An Evolutionarily Conserved Region in the Second lntron of the Human Nestin Gene Directs Gene Exmession to CNS Progenitor Cells and to Early Neural Ciest Cells

Authors

  • Carina Lothian,

    1. Department of Cell and Molecular Biology, Medical Nobel Institute, Karolinska Institute, S-17177 Stockholm, Sweden.
    2. Department of Woman and Child Health, Karolinska Institute, S-17177 Stockholm, Sweden
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  • Urban Lendahl

    Corresponding author
    1. Department of Cell and Molecular Biology, Medical Nobel Institute, Karolinska Institute, S-17177 Stockholm, Sweden.
    • U. Lendahl, as above

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Abstract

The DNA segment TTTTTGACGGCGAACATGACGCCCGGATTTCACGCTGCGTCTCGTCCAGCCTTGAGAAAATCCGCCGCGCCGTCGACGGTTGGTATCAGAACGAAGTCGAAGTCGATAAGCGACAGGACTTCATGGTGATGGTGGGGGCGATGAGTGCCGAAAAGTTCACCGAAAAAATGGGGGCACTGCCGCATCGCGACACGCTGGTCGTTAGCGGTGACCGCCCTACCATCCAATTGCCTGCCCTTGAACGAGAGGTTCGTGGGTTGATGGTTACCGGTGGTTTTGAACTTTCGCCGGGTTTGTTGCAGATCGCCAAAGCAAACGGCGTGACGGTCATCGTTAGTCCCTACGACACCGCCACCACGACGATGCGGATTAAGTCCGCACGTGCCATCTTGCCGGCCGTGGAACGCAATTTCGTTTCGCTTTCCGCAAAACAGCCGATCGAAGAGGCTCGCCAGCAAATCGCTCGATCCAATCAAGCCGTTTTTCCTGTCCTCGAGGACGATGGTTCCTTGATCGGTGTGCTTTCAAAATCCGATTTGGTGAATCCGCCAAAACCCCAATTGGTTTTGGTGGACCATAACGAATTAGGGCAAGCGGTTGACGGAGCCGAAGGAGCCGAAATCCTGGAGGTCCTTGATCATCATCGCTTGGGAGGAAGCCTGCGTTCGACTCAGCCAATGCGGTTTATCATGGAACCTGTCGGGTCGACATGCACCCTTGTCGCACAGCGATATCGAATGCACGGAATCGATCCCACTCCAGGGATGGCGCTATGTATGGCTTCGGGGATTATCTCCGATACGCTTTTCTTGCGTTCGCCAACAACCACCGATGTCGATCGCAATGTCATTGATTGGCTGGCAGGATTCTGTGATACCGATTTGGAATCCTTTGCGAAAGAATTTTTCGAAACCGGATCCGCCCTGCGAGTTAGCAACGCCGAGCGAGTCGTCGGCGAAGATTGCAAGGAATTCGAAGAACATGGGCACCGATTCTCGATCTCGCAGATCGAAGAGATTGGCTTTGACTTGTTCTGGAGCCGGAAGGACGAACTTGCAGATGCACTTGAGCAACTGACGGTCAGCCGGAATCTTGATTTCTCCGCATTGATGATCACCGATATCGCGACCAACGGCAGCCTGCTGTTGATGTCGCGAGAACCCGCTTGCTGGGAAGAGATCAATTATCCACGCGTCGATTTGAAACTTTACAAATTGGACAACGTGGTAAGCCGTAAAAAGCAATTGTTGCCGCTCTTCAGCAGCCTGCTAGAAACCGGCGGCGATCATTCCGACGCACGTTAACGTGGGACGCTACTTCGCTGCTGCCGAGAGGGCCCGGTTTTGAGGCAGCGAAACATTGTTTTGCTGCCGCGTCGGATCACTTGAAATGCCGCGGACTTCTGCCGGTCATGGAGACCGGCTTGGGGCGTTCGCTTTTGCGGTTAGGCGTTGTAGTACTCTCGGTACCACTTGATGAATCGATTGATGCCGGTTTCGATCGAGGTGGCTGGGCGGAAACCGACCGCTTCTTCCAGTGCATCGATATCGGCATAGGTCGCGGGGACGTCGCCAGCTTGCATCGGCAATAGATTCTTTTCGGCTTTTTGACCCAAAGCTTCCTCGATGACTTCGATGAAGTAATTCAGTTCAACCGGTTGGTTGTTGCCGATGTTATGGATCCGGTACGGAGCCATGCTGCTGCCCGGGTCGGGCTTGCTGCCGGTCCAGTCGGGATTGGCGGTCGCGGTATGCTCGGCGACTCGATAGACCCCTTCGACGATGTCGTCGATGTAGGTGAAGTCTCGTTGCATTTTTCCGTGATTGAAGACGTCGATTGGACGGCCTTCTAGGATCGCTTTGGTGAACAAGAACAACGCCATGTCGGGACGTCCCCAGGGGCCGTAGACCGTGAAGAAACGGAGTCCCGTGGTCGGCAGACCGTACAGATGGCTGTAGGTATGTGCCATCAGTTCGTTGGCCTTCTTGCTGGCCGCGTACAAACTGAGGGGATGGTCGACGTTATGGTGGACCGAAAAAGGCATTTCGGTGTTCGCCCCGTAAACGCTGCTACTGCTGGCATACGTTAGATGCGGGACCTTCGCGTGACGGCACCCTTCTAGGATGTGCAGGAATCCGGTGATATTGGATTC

Central nervous system (CNS) progenitor cells transiently proliferate in the embryonic neural tube and give rise to neurons and glial cells. A characteristic feature of the CNS progenitor cells is expression of the intermediate filament nestin and it was previously shown that the rat nestin second intron functions as an enhancer, directing gene expression to CNS progenitor cells. In this report we characterize the nestin enhancer in further detail. Cloning and sequence analysis of the rat and human nestin second introns revealed local domains of high sequence similarity in the 3′ portion of the introns. Transgenic mice were generated with the most conserved 714 bp in the 3′ portion of the intron, or with the complete, 1852 bp, human second intron, coupled to the reporter gene lacZ. The two constructs gave a very similar nestin-like expression pattern, indicating that the important control elements reside in the 714 bp element. Expression was observed starting in embryonic day (E)7.5 neural plate, and at E10.5 CNS progenitor cells throughout the neural tube expressed lacZ. At E12.5, lacZ expression was more restricted and confined to proliferating regions in the neural tube. An interesting difference, compared to the rat nestin second intron, was that the human intron at E10.5 mediated lacZ expression also in early migrating neural crest cells, which is a site of endogenous nestin expression. In conclusion, these data show that a relatively short, evolutionarily conserved region is sufficient to control gene expression in CNS progenitor cells, but that the same region differs between rodents and primates in its capacity to control expression in neural crest cells.

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